Thant’s a good question. I was raised as vegetarian, so for me being a Buddhist involved it. Moreover, I went to a religious high school, so during my studies I was always having also a religious side of it. So, I thought that vegetarianism is something you have follow. That was until three years ago, when I realised that back to the time of Buddha 5 centuries BC, Buddha himself was not a vegetarian. Because of their lifestyle, monks had to rely on people for the food, begging for it, so they would not be fuzzy on what they were eating. Vegetarianism appears later, when the lifestyle was more advanced, so there were communities that supported themselves.
When you can choose, you can actually choose to not eat meat because you have the money and you can prepare your meals. Another example, in Tibet monks are not vegetarians, because of the lack of vegetables.
I met a Tibetan Buddhist in Taiwan and he wouldn’t mind eating meat if the followers offered him some, because he believes it’s not good to refuse their food, as they are supporting Buddhism and they don’t want to discourage them.
However, he also told me that if he could choose to not eat meat, he would be definitely a vegetarian. It’s something that you can choose, it’s up to you!
I have seen on your social account that you make really nice and funny drawings inspired by the Buddhist deities. Are these drawings part of your practice?
Somebody says that drawing is a form of mandala, but for me it’s not exactly like that. If you are a Zen Buddhist, the main part of your practice is meditation, while for example in the Pure Land Buddhism it’s chanting the name of the Buddha and the sutras. Anyway, I like to think it’s part of the meditation. Also, what really matters to me is sharing the Buddhist thoughts: if you share them you give an advantage to the other people, you let them know there is something good that it’s available and that you can approach. I like to are my art and drawings, it makes me feel happy!
Does Buddhism bring your family together?
In my case yes! However, I have many friends of mine that grew up in the community, and for some of them it’s quite different. I am very fortunate, as I really like being a Buddhist but there are some people who were forced to be a Buddhist and go to the Buddhist, so now they are fighting with their families. Their parents try to push them saying “Why don’t you want to come with us to the community?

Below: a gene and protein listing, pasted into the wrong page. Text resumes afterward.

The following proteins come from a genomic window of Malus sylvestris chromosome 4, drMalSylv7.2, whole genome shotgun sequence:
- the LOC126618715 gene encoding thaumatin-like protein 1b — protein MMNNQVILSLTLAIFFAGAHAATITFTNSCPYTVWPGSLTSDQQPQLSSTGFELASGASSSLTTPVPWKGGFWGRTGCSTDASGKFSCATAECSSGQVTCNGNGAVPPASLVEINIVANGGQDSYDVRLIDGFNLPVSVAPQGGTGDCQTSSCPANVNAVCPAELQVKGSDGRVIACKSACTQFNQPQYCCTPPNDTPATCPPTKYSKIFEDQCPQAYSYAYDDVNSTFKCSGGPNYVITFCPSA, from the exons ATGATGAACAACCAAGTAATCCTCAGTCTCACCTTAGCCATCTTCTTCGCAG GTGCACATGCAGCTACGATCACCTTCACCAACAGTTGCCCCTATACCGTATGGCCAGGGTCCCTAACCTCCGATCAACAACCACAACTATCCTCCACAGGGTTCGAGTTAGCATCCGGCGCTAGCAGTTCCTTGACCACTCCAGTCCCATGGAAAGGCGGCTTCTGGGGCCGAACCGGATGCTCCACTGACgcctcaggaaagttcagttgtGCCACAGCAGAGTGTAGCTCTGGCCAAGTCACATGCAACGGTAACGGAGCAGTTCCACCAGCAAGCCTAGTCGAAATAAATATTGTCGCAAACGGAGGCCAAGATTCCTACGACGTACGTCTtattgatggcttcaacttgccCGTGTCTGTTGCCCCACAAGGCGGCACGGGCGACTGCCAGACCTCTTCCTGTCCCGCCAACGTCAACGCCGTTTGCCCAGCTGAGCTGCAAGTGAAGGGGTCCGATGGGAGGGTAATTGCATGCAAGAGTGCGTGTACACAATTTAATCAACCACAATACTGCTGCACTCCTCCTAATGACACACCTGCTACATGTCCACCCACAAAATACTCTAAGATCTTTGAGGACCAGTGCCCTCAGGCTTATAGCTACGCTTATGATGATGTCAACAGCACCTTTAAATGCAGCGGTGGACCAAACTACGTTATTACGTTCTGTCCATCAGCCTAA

Buddhism is good for you.” but they just don’t want especially because they are forced since they were young. That can tear the family apart. Something like that happened to a friend of mine for example, it’s really sad. But for me it’s definitely something that helps the bond: my mother is volunteering in a Buddhist museum and loves going to the community, so we share a lot what we are learning about Buddhism, and our relationship is growing stronger. I think it really depends on how you see Buddhism and how you learn about this religion and the choices that you take.
There are some families that convert when they are adult and then they bring this idea of learning to their family and it has a great impact on their family as well. There can be also the opposite case, of course.
Would you like to have a Buddhist family one day?
Yes, I would really like. The ideal would be to have a Buddhist partner. However, I wouldn’t force my children to be Buddhist. I don’t want to make the same mistake of my friend’s family. Even if you know that its good, if you force it you won’t have a good result. However, I would definitely introduce it to them!
Last question. Do you think that if people know more about Buddhism, they could understand better the Chinese culture in general?
Yes, I believe that learning about Buddhism can help to better understand Chinese culture. It spread from China all over Asia, and its heritage is still visible nowadays, both from the spiritual point of view and the material side of it (think about the art that was inspired by the stories of the Buddha, or the stunning sculptures or architecture for example!). It also had great impact on the Country’s history! This is the reason why I am so fascinated by Buddhism; you can definitely see it.
Thank you very much!!